The Broken Plate

Corelle Plate

Growing up we had these great Corelle dishes, white with green floral trim.  We loved them, but there was one significant problem with them, they broke easily.  When you dropped one or knocked it off of the table, it would not just break, oh no, these things would shatter into dozens and dozens of pieces.  Shards scattered all over the kitchen floor from one end of the room to the other.  The broom would immediately come out and the floor had to be meticulously swept in order to save everyone’s feet from an unfortunate encounter.

This past weekend we celebrated the highest and most significant day for the Christian, Resurrection Sunday, also commonly called Easter.  So what does a broken plate have to do with Jesus’ Resurrection?  As I was reflecting on the meaning and significance of what Jesus did, and what His resurrection accomplished, the word ‘restoration’ came to mind.  Jesus restored  what was broken.

Brokenness extends to all of creation, as Paul writes in Romans 8, “creation has been groaning” in its “bondage to decay,” but you see, we have each broken our lives as well.  We have all ‘dropped the plate’ of our lives and broken the connection and relationship with God.  We have all made a mess of our lives.  We all have sin and decay.

I never attempted to glue any of our shattered plates back together, there were just too many pieces scattered all over that even if you could gather all of them together and start assembling them it would be a fool’s task to set it all back together for even if you managed to do it, the plate would not be very nice and it would not be strong and stable like it was before being broken.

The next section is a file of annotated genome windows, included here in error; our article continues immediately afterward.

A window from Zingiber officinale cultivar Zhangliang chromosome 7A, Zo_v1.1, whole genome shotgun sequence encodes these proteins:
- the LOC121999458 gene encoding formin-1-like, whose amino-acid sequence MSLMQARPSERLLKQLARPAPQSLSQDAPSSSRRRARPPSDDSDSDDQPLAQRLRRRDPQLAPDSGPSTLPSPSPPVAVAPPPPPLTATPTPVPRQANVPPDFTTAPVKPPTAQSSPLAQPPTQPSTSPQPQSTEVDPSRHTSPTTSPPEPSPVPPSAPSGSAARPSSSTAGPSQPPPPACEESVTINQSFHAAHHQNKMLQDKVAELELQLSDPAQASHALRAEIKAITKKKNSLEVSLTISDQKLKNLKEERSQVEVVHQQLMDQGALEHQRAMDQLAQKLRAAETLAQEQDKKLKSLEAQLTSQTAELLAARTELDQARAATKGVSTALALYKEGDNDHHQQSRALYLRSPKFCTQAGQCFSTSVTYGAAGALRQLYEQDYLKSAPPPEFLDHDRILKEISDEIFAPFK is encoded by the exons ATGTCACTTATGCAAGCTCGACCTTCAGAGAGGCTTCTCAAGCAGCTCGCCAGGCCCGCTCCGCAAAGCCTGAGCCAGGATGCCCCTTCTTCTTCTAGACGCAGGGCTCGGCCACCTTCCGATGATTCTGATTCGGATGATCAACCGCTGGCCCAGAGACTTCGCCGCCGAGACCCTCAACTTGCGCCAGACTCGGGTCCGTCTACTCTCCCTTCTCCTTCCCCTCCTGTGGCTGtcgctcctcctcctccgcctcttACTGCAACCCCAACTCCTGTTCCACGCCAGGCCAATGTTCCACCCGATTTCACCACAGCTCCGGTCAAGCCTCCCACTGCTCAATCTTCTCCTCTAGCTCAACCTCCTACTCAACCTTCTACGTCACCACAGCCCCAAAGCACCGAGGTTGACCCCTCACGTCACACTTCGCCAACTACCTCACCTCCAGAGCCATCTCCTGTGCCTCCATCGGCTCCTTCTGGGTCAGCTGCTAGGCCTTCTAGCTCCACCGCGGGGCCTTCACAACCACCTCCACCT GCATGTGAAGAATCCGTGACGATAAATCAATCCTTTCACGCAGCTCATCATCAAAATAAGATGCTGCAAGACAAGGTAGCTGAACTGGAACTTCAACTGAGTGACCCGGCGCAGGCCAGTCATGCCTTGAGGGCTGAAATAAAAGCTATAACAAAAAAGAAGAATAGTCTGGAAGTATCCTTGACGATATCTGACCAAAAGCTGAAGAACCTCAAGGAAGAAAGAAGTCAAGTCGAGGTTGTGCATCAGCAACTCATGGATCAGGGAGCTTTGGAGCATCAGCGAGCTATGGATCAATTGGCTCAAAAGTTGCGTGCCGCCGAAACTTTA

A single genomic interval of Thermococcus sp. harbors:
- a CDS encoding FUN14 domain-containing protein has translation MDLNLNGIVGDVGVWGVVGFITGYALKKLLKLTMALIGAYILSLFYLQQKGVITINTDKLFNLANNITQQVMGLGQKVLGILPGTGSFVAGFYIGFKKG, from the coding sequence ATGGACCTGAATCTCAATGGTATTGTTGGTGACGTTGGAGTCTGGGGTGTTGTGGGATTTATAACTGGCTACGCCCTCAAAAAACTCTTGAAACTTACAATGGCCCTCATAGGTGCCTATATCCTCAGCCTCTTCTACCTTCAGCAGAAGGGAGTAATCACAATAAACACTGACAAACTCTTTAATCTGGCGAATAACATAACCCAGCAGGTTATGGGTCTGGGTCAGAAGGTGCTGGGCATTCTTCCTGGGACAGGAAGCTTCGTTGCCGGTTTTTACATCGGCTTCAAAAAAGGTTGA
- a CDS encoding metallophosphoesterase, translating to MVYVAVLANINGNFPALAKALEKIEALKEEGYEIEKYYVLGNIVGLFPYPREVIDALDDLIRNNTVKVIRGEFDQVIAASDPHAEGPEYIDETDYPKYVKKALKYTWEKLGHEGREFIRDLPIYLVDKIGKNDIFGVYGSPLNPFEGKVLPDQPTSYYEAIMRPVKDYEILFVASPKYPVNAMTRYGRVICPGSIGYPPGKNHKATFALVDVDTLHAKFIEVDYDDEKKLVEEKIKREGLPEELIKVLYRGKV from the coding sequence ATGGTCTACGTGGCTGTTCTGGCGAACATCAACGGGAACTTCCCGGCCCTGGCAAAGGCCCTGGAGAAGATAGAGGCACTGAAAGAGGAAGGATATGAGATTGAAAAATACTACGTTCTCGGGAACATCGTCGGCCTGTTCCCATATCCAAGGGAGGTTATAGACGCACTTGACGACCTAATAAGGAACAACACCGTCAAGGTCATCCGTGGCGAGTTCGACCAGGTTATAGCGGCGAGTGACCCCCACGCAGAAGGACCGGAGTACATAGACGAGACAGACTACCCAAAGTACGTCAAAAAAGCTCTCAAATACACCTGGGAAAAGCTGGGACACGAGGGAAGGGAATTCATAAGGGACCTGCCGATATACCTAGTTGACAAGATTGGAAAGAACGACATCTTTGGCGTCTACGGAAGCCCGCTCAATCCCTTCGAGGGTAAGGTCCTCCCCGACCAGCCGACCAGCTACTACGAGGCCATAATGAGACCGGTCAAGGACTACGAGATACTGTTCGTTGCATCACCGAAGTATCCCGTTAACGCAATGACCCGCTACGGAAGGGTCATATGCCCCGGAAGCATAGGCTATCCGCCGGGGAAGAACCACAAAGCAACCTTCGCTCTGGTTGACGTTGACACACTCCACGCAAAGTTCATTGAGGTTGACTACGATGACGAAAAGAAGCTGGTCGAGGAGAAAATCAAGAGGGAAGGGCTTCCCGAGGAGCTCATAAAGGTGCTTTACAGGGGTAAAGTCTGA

I recognize how foolish and wasteful it would be to try and put a shattered plate back together, yet, so often, I try to put the brokenness in my life back together by myself.  I think if I can just be nice enough, if I can just be a decent guy, then people will like me and all will be good.  And, the more I think about this, I believe what we tend to do is that as we are trying to put the pieces of our lives in place, when we think we’re doing a pretty good job of it, we look down on others whose plates don’t look as good as ours, all the while the brokenness remains, the frailty remains, the pride remains.

The deep truth that I, and every other human, must understand is that I stand broken before a Holy God.  I have broken that relationship and no amount of ‘glue’ (good works, nice words to others, acts of charity, church attendance) in my life can restore that relationship, can make me who God made me to be.  I stand broken before Him and I have no defense on my own.  This is the power and majesty of the Resurrection in our lives.  Only God, through Christ, can restore the brokenness.  Sin only causes death and decay in our lives and hurts our relationships with those around us, and breaks our relationship with our Holy God.

But He, and He alone, takes my shattered life, my frailty, yes, even my stubborn pride, and brings life and healing and true restoration.  It is only through the power, grace, and work of Christ that He accomplished through His death and resurrection, that I, or any of us, can stand before God as His child.

God, may You take the brokenness in my life, the sin, the decay, the hurt I’ve done to You and to others, and bring true healing, restoration, and life.

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